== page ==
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    Author(s): Peter J.P. Croucher; Silvia Mascheretti; Matteo Garbelotto
    Date: 2013
    Source: In: Frankel, S.J.; Kliejunas, J.T.; Palmieri, K.M.; Alexander, J.M. tech. coords. Proceedings of the sudden oak death fifth science symposium. Gen. Tech. Rep. PSW-GTR-243. Albany, CA: U.S. Department of Agriculture, Forest Service, Pacific Southwest Research Station: 69-73
    Publication Series: General Technical Report (GTR)
    Station: Pacific Southwest Research Station
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    Description

    Although it has been convincingly shown that forest populations of the pathogen Phytophthora ramorum have undergone a significant bottleneck and reproduce exclusively asexually (Ivors et al. 2004, 2006; Mascheretti et al. 2008), objective results showing that nurseries were the original source of the introduction remain elusive (Mascheretti et al. 2008). A previous attempt to define routes of pathogen movement resulted in a largely unresolved network (Mascheretti et al. 2009), showing at best that populations from Santa Cruz and Marin Counties were important sources within California. Previous attempts at reconstructing the entire history of the sudden oak death (SOD) epidemic in California were limited by: 1) incomplete sampling; 2) the inability to include singleton samples; and 3) over-collapsing of non-spatially contiguous, yet genetically similar, samples into large meta-samples that confounded the coalescent analyses. Here, we employ a complete sampling coverage of 832 isolates of P. ramorum (the causative agent of SOD) from 60 California forests, genotyped at nine microsatellite loci.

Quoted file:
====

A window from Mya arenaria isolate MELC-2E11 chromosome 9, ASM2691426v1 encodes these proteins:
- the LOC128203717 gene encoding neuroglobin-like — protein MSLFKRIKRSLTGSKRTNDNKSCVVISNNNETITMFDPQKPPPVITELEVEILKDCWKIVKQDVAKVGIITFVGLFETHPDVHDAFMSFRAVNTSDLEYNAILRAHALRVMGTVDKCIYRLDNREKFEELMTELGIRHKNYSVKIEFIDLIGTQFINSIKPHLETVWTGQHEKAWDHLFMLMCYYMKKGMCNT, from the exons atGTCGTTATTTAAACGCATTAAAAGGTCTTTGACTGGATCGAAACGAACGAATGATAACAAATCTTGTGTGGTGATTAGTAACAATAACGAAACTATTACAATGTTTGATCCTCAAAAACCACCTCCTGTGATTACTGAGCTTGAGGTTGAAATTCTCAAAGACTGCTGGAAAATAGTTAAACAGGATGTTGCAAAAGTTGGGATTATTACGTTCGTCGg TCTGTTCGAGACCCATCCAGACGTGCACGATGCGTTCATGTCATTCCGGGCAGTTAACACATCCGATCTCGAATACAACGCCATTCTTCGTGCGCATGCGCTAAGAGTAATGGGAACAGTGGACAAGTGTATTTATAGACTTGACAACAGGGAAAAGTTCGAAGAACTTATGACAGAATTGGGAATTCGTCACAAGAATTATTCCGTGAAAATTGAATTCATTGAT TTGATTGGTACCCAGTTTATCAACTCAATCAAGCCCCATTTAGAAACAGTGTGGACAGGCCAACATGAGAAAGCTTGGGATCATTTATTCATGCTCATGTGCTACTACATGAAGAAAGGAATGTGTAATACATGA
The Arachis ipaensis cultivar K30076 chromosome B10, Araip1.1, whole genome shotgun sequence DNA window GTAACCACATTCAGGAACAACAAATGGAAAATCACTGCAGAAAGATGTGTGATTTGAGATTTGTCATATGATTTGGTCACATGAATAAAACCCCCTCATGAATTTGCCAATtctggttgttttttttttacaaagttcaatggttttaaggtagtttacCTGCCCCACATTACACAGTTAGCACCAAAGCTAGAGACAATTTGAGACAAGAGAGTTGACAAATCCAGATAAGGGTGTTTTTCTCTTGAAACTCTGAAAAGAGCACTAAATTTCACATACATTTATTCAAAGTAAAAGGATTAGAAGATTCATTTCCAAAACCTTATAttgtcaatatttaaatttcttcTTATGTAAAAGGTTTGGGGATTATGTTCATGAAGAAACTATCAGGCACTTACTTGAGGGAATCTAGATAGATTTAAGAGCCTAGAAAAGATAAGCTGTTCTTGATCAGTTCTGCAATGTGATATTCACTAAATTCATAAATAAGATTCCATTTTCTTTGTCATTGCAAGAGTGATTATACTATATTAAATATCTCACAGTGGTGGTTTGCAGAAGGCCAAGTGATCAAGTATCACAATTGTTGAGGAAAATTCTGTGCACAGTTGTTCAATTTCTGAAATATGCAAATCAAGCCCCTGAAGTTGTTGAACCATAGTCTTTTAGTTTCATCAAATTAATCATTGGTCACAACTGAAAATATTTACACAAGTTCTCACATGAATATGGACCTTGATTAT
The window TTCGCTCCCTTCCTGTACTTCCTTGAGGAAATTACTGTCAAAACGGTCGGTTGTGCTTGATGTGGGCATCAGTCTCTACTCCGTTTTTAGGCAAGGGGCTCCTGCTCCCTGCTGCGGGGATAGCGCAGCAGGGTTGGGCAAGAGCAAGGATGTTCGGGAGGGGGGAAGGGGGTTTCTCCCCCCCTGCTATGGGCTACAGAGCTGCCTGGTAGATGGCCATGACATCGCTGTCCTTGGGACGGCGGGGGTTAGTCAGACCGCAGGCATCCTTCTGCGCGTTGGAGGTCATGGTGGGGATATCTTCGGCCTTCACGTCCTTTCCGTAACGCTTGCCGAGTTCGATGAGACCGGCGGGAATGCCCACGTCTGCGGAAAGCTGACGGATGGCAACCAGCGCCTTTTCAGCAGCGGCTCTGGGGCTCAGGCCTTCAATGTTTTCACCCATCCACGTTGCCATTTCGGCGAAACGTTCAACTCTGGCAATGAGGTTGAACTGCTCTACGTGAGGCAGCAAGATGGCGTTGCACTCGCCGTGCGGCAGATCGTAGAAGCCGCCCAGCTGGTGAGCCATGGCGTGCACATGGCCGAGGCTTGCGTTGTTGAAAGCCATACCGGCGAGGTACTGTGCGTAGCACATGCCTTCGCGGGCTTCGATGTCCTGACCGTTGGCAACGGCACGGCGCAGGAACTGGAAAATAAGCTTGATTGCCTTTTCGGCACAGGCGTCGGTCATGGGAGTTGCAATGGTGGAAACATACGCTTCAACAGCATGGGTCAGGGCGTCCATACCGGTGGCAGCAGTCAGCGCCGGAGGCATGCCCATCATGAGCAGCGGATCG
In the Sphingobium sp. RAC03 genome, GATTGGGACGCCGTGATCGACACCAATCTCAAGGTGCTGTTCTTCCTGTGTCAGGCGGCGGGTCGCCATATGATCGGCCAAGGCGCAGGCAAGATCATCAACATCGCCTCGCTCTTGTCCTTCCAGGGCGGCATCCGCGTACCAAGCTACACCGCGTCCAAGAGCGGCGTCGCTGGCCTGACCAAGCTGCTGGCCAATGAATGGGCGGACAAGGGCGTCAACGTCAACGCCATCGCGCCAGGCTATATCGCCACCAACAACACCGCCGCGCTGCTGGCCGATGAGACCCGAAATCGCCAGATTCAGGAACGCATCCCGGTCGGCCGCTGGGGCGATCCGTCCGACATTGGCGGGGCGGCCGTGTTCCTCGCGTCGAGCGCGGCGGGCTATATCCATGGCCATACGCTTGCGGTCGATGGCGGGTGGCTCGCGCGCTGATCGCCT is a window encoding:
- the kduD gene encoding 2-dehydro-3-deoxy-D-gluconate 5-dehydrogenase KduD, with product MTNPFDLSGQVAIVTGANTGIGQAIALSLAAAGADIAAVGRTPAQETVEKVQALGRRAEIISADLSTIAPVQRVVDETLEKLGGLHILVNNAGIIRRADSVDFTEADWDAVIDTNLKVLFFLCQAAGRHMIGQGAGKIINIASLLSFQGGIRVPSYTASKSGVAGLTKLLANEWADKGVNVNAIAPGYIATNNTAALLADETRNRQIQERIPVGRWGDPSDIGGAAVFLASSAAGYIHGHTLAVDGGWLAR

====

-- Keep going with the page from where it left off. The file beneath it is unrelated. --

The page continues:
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    Citation

    Croucher, Peter J.P.; Mascheretti, Silvia; Garbelotto, Matteo. 2013. Combining field observations and genetic data to reconstruct the invasion of Phytophthora ramorum in California. In: Frankel, S.J.; Kliejunas, J.T.; Palmieri, K.M.; Alexander, J.M. tech. coords. Proceedings of the sudden oak death fifth science symposium. Gen. Tech. Rep. PSW-GTR-243. Albany, CA: U.S. Department of Agriculture, Forest Service, Pacific Southwest Research Station: 69-73.

    Keywords

    Sudden oak death, Phytophthora ramorum, invasive species, tanoak, Notholithocarpus densiflorus, coast live oak, Quercus agrifolia, Japanese larch, Larix kaempferi

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https://www.fs.usda.gov/treesearch/pubs/44087